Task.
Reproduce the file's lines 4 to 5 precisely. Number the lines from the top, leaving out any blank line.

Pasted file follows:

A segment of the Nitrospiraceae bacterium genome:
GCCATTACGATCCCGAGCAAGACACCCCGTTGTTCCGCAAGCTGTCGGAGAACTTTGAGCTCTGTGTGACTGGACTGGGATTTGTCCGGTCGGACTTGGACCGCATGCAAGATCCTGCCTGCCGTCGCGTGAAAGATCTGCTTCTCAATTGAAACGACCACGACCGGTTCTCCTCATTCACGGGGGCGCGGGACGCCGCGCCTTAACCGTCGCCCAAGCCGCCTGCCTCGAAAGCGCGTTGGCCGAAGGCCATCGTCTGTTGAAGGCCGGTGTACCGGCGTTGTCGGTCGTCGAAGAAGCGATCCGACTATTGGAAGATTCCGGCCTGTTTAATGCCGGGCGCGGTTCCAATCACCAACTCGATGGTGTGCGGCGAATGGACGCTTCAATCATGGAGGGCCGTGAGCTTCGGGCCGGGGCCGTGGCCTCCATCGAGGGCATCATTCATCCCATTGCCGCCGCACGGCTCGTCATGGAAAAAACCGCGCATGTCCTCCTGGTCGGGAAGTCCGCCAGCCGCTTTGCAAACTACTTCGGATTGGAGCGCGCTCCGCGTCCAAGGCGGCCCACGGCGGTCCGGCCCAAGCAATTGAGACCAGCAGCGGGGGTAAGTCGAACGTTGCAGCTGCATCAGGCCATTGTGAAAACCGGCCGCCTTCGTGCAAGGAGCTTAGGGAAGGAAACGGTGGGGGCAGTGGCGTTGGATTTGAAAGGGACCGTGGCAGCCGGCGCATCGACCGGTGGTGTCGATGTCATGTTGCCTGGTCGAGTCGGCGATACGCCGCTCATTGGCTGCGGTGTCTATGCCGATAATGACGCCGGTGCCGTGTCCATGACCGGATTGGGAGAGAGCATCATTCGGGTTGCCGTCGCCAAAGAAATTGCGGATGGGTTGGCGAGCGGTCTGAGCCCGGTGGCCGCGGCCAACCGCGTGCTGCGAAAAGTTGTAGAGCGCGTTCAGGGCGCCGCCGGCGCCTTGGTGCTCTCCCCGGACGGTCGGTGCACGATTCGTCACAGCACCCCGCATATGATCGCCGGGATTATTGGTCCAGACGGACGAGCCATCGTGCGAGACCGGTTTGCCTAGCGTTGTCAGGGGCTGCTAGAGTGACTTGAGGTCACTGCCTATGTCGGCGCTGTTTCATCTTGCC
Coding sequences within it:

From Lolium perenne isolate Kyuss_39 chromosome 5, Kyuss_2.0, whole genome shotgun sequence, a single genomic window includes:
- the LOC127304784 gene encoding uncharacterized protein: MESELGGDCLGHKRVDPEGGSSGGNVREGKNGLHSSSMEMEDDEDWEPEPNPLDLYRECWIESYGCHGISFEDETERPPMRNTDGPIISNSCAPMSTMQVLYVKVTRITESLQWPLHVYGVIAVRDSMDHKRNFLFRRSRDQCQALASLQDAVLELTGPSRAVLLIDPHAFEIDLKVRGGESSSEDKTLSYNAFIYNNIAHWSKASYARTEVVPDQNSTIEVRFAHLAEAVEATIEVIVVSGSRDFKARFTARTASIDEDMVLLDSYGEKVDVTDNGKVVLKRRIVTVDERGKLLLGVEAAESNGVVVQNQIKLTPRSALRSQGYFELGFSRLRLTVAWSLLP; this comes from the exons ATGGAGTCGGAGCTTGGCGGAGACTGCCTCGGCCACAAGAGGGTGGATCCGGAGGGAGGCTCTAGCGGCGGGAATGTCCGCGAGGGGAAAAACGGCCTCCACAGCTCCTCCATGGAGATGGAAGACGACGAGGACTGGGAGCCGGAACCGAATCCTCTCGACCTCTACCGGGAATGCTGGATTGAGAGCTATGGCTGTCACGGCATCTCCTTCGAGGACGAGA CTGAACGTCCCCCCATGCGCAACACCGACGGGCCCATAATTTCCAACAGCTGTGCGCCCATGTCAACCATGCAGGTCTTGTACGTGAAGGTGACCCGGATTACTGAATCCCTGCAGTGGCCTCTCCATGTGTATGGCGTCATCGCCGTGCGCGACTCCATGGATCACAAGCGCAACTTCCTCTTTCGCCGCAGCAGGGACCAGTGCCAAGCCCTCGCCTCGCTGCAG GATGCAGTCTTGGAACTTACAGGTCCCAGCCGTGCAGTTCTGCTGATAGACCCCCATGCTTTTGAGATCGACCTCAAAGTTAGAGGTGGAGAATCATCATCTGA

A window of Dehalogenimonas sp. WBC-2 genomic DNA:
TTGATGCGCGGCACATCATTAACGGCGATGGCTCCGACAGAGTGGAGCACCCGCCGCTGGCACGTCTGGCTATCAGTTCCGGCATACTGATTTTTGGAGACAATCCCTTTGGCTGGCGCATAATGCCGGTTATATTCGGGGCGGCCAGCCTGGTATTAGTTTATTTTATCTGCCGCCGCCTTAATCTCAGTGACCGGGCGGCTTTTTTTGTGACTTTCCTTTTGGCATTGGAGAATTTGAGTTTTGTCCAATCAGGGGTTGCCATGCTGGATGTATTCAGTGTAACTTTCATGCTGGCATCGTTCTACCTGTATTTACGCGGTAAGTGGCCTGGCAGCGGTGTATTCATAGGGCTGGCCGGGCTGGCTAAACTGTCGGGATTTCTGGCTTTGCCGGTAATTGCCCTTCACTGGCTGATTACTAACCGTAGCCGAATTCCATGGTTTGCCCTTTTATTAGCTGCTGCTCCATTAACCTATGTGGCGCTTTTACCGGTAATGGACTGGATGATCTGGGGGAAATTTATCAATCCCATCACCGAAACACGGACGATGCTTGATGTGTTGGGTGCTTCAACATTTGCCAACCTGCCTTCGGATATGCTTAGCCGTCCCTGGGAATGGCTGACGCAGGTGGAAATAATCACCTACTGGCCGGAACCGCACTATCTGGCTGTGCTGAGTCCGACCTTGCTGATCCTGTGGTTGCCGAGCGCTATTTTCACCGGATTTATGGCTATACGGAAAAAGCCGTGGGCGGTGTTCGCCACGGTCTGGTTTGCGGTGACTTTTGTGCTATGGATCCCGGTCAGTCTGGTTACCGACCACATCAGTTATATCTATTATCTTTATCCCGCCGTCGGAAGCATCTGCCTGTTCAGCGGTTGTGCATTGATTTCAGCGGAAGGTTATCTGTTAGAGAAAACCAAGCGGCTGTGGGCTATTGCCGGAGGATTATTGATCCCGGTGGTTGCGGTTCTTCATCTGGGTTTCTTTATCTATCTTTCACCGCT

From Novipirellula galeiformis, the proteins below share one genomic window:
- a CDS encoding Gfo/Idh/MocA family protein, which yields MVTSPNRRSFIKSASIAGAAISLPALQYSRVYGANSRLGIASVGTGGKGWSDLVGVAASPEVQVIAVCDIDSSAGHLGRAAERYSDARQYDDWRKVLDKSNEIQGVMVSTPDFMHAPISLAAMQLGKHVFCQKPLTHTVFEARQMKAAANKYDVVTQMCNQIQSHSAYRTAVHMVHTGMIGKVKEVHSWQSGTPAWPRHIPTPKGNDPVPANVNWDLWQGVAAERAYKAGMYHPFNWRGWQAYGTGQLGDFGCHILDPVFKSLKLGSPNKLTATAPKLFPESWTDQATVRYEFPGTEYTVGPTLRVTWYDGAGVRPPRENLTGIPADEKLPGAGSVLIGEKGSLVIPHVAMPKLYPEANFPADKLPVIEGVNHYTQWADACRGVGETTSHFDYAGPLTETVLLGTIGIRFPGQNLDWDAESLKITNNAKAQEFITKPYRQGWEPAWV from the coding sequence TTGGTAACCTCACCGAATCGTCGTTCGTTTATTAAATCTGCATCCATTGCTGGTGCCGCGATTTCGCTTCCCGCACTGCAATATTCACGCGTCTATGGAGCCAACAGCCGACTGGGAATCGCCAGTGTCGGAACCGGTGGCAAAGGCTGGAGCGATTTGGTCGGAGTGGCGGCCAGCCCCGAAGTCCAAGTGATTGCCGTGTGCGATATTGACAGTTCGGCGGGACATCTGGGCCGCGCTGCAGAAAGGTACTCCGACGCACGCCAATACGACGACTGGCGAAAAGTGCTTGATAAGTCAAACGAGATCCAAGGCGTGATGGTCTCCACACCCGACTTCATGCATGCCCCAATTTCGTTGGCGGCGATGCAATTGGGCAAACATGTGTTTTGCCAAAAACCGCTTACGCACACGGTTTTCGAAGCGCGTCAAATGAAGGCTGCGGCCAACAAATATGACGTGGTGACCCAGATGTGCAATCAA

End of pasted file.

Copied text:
From Lolium perenne isolate Kyuss_39 chromosome 5, Kyuss_2.0, whole genome shotgun sequence, a single genomic window includes:
- the LOC127304784 gene encoding uncharacterized protein: MESELGGDCLGHKRVDPEGGSSGGNVREGKNGLHSSSMEMEDDEDWEPEPNPLDLYRECWIESYGCHGISFEDETERPPMRNTDGPIISNSCAPMSTMQVLYVKVTRITESLQWPLHVYGVIAVRDSMDHKRNFLFRRSRDQCQALASLQDAVLELTGPSRAVLLIDPHAFEIDLKVRGGESSSEDKTLSYNAFIYNNIAHWSKASYARTEVVPDQNSTIEVRFAHLAEAVEATIEVIVVSGSRDFKARFTARTASIDEDMVLLDSYGEKVDVTDNGKVVLKRRIVTVDERGKLLLGVEAAESNGVVVQNQIKLTPRSALRSQGYFELGFSRLRLTVAWSLLP; this comes from the exons ATGGAGTCGGAGCTTGGCGGAGACTGCCTCGGCCACAAGAGGGTGGATCCGGAGGGAGGCTCTAGCGGCGGGAATGTCCGCGAGGGGAAAAACGGCCTCCACAGCTCCTCCATGGAGATGGAAGACGACGAGGACTGGGAGCCGGAACCGAATCCTCTCGACCTCTACCGGGAATGCTGGATTGAGAGCTATGGCTGTCACGGCATCTCCTTCGAGGACGAGA CTGAACGTCCCCCCATGCGCAACACCGACGGGCCCATAATTTCCAACAGCTGTGCGCCCATGTCAACCATGCAGGTCTTGTACGTGAAGGTGACCCGGATTACTGAATCCCTGCAGTGGCCTCTCCATGTGTATGGCGTCATCGCCGTGCGCGACTCCATGGATCACAAGCGCAACTTCCTCTTTCGCCGCAGCAGGGACCAGTGCCAAGCCCTCGCCTCGCTGCAG GATGCAGTCTTGGAACTTACAGGTCCCAGCCGTGCAGTTCTGCTGATAGACCCCCATGCTTTTGAGATCGACCTCAAAGTTAGAGGTGGAGAATCATCATCTGA